Mexico arrests retired general for the disappearance of 43 students

The Mexican Ministry of Security has issued arrest warrants for four former military officers, including the commander of the unit suspected of kidnapping 43 students in 2014.

Mexican Deputy Security Minister Ricardo Mejia on September 15 announced four arrest warrants for military officers involved in the disappearance of 43 pedagogical students in the city of Iguala in 2014.

Three of the four were detained, including former General Jose Rodriguez, who commanded the 27th Infantry Battalion at the time of the disappearances. Rodriguez is the most senior officer in the military to be arrested in connection with the case.

The previous government had concluded that a group of corrupt police officers in the city of Iguala helped a local drug gang to kidnap students.

After the incumbent government restarted the investigation of the case, investigators discovered information that once 6 students in the missing group were returned to General Rodriguez, but he ordered the killing of these 6 people, Deputy Minister Mexican Interior Alejandro Encinas in late August said.





Protesters carry banners with portraits of 43 students missing during a march in Mexico City in 2014. Photo: AFP.

Protesters carry banners with portraits of 43 students missing during a march in Mexico City in 2014. Photo: AFP.

Mexico’s Defense Ministry said it has no information about the allegations against General Rodriguez. The administration of President Andres Manuel Lopez Obrador described it as a “state-level” criminal case because it involved many levels of the previous administration, including local, state and federal public authorities.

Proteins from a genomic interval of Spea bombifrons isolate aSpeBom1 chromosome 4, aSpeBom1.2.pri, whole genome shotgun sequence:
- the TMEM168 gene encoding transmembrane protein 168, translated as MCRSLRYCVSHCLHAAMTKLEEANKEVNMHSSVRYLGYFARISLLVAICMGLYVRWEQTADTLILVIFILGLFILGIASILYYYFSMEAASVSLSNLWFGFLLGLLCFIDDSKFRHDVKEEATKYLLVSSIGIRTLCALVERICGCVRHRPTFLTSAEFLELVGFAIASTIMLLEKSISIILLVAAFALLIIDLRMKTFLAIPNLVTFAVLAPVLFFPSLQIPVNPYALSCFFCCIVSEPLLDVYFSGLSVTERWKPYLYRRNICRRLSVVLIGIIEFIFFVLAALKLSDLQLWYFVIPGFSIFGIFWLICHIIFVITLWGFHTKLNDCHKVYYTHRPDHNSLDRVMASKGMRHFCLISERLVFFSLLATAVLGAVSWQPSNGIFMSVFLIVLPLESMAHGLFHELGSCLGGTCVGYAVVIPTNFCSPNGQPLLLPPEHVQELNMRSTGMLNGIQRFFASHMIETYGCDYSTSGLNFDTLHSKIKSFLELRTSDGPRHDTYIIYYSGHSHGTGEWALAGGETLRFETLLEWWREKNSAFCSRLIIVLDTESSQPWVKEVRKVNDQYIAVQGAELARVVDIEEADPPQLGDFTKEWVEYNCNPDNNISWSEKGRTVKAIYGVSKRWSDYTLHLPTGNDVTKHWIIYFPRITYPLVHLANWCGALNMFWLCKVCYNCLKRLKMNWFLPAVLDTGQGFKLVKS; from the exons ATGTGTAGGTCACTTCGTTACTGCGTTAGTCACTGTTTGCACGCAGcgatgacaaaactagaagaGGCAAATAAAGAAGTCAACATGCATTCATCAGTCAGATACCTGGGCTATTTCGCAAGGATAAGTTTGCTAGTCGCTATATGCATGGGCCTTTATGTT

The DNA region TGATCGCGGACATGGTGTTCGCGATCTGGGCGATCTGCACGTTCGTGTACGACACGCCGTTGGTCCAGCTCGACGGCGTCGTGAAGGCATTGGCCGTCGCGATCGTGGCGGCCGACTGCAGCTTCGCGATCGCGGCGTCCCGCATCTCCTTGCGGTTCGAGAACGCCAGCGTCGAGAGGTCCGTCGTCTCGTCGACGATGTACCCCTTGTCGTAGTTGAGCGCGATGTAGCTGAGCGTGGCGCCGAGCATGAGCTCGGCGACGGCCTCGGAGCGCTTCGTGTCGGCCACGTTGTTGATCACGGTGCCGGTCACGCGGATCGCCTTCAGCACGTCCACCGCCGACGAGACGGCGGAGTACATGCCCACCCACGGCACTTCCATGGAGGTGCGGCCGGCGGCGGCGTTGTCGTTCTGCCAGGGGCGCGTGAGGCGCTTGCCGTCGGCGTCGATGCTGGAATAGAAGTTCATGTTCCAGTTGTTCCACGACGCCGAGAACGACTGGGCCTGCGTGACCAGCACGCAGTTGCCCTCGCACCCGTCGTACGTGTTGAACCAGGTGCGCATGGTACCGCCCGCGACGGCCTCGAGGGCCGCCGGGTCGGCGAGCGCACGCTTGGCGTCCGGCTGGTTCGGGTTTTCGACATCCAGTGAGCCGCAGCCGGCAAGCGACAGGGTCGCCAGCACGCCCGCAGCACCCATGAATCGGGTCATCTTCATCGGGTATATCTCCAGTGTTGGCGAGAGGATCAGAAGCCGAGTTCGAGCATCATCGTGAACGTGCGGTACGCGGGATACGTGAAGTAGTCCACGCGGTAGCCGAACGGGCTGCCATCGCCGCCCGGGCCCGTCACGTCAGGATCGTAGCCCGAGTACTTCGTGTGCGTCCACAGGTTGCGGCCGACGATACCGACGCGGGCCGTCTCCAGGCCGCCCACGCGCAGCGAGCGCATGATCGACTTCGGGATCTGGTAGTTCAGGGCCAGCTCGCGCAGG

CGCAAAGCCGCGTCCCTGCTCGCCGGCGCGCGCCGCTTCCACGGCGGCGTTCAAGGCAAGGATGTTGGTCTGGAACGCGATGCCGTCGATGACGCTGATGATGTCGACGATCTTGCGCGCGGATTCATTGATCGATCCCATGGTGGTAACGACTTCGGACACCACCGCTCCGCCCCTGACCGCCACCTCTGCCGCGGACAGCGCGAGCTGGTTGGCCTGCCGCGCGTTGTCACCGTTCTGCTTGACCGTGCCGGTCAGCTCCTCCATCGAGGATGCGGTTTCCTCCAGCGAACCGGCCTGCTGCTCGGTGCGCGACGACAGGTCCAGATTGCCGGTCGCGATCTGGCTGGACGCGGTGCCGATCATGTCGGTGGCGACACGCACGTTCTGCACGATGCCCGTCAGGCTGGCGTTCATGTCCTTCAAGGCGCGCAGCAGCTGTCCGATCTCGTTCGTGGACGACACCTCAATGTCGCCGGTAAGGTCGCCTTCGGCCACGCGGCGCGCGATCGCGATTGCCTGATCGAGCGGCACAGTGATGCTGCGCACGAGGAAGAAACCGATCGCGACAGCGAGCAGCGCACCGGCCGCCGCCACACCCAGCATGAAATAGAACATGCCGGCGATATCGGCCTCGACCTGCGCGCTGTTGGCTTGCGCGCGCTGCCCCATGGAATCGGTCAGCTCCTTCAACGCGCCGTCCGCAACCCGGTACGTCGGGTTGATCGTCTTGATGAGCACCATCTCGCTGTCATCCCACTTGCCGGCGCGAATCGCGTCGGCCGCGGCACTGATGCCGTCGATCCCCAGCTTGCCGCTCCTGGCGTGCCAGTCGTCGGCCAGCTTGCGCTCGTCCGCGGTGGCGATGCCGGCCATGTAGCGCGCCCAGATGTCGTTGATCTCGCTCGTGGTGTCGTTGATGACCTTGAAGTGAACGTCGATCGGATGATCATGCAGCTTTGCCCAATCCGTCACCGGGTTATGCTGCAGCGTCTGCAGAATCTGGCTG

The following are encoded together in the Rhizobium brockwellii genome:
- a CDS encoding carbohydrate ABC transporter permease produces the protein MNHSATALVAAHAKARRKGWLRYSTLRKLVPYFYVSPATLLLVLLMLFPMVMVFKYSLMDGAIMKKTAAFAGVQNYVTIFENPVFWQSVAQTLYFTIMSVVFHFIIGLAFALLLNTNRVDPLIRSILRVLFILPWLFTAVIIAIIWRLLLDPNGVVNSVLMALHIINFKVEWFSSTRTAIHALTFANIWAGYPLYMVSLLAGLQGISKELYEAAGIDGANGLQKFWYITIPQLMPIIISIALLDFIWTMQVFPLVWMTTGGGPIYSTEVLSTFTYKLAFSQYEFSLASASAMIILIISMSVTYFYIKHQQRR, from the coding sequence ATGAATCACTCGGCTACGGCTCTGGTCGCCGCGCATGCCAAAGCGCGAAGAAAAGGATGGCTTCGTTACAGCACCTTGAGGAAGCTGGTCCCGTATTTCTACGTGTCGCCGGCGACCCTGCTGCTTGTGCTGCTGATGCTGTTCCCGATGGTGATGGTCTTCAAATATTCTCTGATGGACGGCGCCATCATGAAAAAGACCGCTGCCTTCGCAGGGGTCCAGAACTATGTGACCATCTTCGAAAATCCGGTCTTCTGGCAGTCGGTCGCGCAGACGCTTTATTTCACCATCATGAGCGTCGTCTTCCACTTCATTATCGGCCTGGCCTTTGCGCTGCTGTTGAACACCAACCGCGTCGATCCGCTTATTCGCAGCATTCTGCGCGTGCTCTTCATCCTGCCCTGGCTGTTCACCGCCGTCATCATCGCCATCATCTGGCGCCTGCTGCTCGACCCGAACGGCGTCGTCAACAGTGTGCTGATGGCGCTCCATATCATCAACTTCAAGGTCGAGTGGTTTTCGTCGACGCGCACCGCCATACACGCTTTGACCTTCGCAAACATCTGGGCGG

The Mexican Army in 2014 was also accused of aiding and assisting in hiding the identity of the perpetrators. This service was then under the command of General Salvador Cienfuegos.

Mr. Cienfuegos was arrested by US police in Los Angeles in 2020 on drug charges. The former Mexican general denied all charges brought by US prosecutors. Under diplomatic pressure from Mexico, the case was eventually shelved.

Two Mexican government officials said prosecutors do not plan to investigate links between Mr. Cienfuegos and the disappearance of 43 students in 2014.

Before the events of September 15, former justice minister Jesus Murillo Karam, who led the controversial investigation into the disappearance of 43 students, was arrested in August.

The Mexican Attorney General’s office said Murillo Kara was arrested on charges of forcible disappearance, torture and subversion of justice. Murillo Karam is the highest-ranking civilian official arrested to date in connection with a case that has shocked the country and prompted international condemnation.

The 2014 disappearance occurred after students requisitioned five buses to protest, but were stopped by a group of police officers in the city of Iguala, Guerrero state and handed over to the drug gang. Prosecutors believe the gang mistook the student group for a rival gang member.

A report released by the government of President Enrique Pena Nieto in January 2015 said gang members killed students, burned their bodies in a landfill and dumped them in a river.

However, the report was rejected by the students’ families as well as independent experts from the Inter-American Commission on Human Rights as inaccurate. What really happened to the group of students is still hotly debated.

President Andres Manuel Lopez Obrador said that any soldiers and officials involved in the disappearance must face justice. Lopez Obrador said in March that navy members were being investigated for alleged tampering of evidence, particularly at the landfill where human remains were found, including the only three students identified so far. .

He denied independent experts’ accusations that Mexican officials were withholding important information about the incident.

Name (Theo Reuters)

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